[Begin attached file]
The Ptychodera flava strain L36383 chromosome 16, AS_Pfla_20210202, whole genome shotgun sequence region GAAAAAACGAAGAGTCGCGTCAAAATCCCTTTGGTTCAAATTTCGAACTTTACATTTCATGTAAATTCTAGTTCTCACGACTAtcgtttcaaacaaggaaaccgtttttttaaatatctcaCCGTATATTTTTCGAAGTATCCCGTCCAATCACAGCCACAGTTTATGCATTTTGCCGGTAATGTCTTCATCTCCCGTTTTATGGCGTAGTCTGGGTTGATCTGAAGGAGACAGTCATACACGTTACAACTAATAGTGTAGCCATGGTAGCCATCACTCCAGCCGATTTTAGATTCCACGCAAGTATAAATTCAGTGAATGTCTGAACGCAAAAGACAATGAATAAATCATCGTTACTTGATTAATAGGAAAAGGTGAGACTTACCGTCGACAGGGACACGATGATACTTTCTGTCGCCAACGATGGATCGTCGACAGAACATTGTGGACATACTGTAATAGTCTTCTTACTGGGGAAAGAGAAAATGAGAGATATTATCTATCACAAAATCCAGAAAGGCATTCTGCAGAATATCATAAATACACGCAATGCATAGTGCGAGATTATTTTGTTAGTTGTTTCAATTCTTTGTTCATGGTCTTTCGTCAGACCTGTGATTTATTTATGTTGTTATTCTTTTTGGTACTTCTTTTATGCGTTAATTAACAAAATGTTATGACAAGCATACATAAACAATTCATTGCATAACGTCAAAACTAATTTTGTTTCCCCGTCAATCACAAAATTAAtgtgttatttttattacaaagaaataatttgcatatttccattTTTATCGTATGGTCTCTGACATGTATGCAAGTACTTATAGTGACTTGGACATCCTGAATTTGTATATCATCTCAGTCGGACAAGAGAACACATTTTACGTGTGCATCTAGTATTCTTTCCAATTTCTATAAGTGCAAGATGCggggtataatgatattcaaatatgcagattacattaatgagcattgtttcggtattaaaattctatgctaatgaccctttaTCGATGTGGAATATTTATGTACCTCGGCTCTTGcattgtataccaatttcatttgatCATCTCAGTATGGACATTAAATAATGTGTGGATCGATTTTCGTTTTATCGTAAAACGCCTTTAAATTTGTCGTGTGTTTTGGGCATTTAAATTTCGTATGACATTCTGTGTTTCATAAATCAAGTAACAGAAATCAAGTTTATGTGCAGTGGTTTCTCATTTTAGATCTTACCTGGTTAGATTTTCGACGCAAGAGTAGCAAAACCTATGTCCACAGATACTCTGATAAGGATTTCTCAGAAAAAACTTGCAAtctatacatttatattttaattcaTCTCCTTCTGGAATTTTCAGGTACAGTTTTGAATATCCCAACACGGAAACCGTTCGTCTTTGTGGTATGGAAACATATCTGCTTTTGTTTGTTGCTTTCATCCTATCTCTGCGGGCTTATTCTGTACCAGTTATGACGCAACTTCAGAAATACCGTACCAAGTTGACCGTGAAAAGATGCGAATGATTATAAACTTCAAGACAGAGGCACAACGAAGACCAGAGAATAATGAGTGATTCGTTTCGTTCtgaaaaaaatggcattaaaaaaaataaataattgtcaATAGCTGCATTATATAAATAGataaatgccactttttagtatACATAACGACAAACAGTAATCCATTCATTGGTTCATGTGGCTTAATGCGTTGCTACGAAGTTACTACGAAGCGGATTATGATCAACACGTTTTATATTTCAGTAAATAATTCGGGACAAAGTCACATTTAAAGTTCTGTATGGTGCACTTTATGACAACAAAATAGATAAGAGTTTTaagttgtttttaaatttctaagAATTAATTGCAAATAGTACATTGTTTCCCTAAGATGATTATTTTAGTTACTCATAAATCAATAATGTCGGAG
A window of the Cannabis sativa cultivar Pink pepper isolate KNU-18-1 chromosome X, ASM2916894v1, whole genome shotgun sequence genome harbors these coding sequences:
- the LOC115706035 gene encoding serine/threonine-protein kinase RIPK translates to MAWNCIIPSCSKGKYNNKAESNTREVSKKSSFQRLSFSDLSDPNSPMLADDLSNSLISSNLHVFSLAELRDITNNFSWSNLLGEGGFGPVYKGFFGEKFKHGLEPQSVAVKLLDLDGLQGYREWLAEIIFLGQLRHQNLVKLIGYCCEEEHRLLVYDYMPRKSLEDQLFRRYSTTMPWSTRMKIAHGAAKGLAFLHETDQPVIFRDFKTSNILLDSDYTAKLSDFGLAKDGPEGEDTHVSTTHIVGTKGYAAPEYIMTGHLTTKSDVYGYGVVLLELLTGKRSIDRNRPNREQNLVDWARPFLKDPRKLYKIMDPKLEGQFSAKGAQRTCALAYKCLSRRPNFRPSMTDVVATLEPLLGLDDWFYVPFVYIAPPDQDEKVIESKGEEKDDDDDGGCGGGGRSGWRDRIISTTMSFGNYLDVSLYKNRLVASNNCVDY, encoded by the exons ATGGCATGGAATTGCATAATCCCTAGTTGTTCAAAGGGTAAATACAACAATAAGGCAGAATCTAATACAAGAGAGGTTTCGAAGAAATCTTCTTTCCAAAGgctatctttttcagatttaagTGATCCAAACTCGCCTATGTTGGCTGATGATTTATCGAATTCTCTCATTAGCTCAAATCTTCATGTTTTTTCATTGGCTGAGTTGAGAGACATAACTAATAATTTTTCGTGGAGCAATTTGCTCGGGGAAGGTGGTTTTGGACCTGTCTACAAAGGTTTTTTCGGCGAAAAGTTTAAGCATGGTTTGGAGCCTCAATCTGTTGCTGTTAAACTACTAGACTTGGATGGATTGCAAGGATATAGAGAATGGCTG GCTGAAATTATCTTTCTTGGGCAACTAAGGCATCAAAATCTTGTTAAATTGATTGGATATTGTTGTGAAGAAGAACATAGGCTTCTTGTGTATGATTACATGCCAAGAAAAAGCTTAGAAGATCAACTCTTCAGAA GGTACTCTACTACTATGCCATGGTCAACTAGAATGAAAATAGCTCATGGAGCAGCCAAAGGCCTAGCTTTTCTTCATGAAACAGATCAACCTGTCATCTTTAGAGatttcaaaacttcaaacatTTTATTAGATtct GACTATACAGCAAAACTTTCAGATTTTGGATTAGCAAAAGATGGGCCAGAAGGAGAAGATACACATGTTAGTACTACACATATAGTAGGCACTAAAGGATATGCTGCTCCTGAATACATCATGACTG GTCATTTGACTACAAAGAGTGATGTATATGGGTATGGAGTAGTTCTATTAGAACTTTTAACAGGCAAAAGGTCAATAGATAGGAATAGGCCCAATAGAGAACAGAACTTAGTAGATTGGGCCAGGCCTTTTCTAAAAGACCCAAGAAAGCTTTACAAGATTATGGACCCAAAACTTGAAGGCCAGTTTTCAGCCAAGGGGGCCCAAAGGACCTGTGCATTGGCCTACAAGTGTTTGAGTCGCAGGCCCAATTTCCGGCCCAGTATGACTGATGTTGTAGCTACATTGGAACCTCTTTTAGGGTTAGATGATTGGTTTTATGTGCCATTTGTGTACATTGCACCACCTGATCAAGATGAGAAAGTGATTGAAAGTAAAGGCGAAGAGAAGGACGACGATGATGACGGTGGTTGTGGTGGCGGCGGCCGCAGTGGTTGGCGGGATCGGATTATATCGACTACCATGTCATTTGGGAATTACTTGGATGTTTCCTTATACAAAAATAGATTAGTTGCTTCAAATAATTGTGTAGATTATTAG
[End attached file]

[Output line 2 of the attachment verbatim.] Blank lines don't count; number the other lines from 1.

A window of the Cannabis sativa cultivar Pink pepper isolate KNU-18-1 chromosome X, ASM2916894v1, whole genome shotgun sequence genome harbors these coding sequences: